Anybody with even a cursory eye on the content zeitgeist will agree that this moment in time belongs to the creator. Brands, social platforms, tech companies and venture capitalists are increasingly organising themselves around this game-changing class of content entrepreneurs who are influential, relatable and community builders.
The Indian ‘creator economy’ has gained more meaning and momentum in the last two years. A real-world lockdown brought creative professionals, subject-matter experts, passionate hobbyists and even just the very-bored-but-very-talented onto the virtual playground—and brands and advertisers along with them. According to this year’s Twitter Trends India report, the conversation about creator culture and aspiring content creators on the platform grew by 78 percent and 231 percent respectively. Now as restrictions begin to ease and the world tentatively returns to somewhat regular programming, this economy is at an important juncture: teeming with potential, poised for radical growth, and in crucial need of harnessing in order to convert into a thriving industry. Both talent and those who engineer around them would be wise to take note of some larger content trends that are afoot.
The personal is universal
Creators who fearlessly lean into the specificity of their lived experience, linguistic and cultural background and peccadilloes, and pursue their real interests and passions, strike a deeper emotional chord. This manifests in likes, retweets, vibrant comment sections, and loyal followers whose emotional association with the creator will have them root for and participate in their success. Individual creators such as Danish Sait, Shraddha, Sakshi Shivdasani, as well as accounts such as Terrible Marathi Tales and Bobbywood have built influence and often thriving business on a bedrock of the familiar, the niche and the personal.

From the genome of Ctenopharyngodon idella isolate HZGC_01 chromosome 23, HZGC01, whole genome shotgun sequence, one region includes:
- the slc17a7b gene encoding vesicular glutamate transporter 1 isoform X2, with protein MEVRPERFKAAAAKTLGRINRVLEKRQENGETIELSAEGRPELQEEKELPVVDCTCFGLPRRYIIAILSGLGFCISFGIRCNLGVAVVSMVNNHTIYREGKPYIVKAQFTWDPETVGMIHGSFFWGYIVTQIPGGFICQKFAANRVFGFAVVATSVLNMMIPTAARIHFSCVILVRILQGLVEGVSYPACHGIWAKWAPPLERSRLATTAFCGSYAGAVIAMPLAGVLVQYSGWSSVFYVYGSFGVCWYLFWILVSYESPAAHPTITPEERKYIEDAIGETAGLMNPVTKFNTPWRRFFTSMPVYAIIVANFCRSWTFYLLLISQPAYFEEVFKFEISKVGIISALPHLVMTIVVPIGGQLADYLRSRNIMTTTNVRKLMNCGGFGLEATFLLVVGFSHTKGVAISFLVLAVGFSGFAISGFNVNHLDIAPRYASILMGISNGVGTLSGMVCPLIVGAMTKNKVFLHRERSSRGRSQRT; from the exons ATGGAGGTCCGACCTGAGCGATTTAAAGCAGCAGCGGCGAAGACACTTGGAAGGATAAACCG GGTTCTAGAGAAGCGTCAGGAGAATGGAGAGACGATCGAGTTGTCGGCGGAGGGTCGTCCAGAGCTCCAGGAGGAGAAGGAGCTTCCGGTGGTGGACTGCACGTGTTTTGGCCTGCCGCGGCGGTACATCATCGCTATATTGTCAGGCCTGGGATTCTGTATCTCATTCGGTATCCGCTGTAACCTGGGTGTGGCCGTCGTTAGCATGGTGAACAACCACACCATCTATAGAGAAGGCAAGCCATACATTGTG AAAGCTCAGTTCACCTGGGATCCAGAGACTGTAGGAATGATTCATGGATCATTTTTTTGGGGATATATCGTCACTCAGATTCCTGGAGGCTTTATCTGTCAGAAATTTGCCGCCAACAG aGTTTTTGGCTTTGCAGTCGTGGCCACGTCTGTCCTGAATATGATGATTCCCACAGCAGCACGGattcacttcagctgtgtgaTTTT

If a global pandemic taught us anything, it’s that there is power and grace in community and collective wellbeing, action and growth. The term creator took on a whole new meaning earlier this year when in the throes of the deadly second wave of Covid-19, a people’s movement gathered momentum and in its fire were kindled a whole new category of social influencers. Take for instance, medical experts such as Ambarish Satwik who assuaged public panic and worry with timely, reliable knowledge-sharing; Dalit rights activist Srishty Ranjan and anchor Janice Sequeira used their social platforms as information and resource helplines; to independent web developers like Arnav Gosain and Umang Galaiya who used Twitter’s API to build user tools to streamline information. This isn’t just true in times of strife either. Communities are formed in moments of joy, discovery, shared nostalgia—the aggregatory Twitter account @TamilSpaces, for example, draws its niche but deep influence from having rallied a proud, positive and highly engaged community of Tamil users around Twitter’s live audio product Spaces since its launch early this year. Creators and brands who are able to catalyse these moments and foster a sense of belonging, will stay ahead of the curve.
Rise of the generalist expert